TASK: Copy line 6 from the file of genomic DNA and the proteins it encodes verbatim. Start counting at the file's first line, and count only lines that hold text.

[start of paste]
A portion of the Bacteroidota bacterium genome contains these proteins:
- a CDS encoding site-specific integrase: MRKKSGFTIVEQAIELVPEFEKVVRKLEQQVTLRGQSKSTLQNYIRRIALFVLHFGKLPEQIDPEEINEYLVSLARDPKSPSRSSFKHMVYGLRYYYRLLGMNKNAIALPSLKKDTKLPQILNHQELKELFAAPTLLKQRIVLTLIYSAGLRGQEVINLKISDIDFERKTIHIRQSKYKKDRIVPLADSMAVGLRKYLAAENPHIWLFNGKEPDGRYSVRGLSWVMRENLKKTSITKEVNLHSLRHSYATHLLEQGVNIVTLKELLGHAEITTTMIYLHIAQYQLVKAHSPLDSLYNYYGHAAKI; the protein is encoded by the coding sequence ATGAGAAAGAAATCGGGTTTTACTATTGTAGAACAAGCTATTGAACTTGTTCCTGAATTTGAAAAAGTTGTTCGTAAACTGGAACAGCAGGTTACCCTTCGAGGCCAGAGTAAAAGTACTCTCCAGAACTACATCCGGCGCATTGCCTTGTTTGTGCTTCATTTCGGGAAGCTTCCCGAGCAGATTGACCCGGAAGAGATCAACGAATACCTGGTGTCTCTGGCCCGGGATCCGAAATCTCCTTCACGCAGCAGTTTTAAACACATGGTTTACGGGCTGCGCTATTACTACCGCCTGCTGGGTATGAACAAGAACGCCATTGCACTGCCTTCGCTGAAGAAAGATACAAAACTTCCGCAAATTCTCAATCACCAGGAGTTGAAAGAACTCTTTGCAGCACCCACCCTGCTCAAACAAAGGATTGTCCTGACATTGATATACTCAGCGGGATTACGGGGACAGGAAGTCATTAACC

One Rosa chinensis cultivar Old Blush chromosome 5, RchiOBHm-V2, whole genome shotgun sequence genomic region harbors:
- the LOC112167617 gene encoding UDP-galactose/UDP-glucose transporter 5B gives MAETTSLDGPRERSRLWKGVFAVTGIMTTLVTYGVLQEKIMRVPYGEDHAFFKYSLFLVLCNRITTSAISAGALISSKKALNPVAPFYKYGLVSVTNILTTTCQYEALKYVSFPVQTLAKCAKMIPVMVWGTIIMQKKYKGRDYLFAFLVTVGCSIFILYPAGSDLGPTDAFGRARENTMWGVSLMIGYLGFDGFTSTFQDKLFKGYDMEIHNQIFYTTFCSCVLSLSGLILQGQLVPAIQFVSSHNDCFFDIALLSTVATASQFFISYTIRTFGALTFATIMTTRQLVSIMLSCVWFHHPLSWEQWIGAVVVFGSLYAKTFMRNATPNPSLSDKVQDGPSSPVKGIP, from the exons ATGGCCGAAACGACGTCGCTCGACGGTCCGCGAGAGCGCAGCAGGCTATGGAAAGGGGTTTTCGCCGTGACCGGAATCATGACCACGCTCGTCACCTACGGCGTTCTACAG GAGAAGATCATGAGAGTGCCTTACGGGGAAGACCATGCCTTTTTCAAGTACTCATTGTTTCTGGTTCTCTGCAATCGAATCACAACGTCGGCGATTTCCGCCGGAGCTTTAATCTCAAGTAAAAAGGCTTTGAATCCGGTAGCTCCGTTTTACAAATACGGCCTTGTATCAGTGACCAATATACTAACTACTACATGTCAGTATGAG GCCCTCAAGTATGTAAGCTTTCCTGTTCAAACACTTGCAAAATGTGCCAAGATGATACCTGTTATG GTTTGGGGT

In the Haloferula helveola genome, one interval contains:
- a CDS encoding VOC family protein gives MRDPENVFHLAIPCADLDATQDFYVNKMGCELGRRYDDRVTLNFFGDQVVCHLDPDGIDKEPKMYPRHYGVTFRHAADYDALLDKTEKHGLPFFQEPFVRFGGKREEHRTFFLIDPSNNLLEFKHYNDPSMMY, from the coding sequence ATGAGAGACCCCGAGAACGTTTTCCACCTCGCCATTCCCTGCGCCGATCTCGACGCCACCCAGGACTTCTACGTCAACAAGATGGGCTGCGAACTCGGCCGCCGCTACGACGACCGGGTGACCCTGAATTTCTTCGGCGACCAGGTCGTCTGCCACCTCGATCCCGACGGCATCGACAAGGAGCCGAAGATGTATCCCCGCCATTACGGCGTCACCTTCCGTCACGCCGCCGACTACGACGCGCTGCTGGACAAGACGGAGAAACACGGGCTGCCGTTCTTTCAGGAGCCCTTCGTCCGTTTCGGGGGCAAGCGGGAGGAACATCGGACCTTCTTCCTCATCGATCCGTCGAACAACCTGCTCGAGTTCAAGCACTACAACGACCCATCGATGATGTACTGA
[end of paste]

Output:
- a CDS encoding VOC family protein gives MRDPENVFHLAIPCADLDATQDFYVNKMGCELGRRYDDRVTLNFFGDQVVCHLDPDGIDKEPKMYPRHYGVTFRHAADYDALLDKTEKHGLPFFQEPFVRFGGKREEHRTFFLIDPSNNLLEFKHYNDPSMMY, from the coding sequence ATGAGAGACCCCGAGAACGTTTTCCACCTCGCCATTCCCTGCGCCGATCTCGACGCCACCCAGGACTTCTACGTCAACAAGATGGGCTGCGAACTCGGCCGCCGCTACGACGACCGGGTGACCCTGAATTTCTTCGGCGACCAGGTCGTCTGCCACCTCGATCCCGACGGCATCGACAAGGAGCCGAAGATGTATCCCCGCCATTACGGCGTCACCTTCCGTCACGCCGCCGACTACGACGCGCTGCTGGACAAGACGGAGAAACACGGGCTGCCGTTCTTTCAGGAGCCCTTCGTCCGTTTCGGGGGCAAGCGGGAGGAACATCGGACCTTCTTCCTCATCGATCCGTCGAACAACCTGCTCGAGTTCAAGCACTACAACGACCCATCGATGATGTACTGA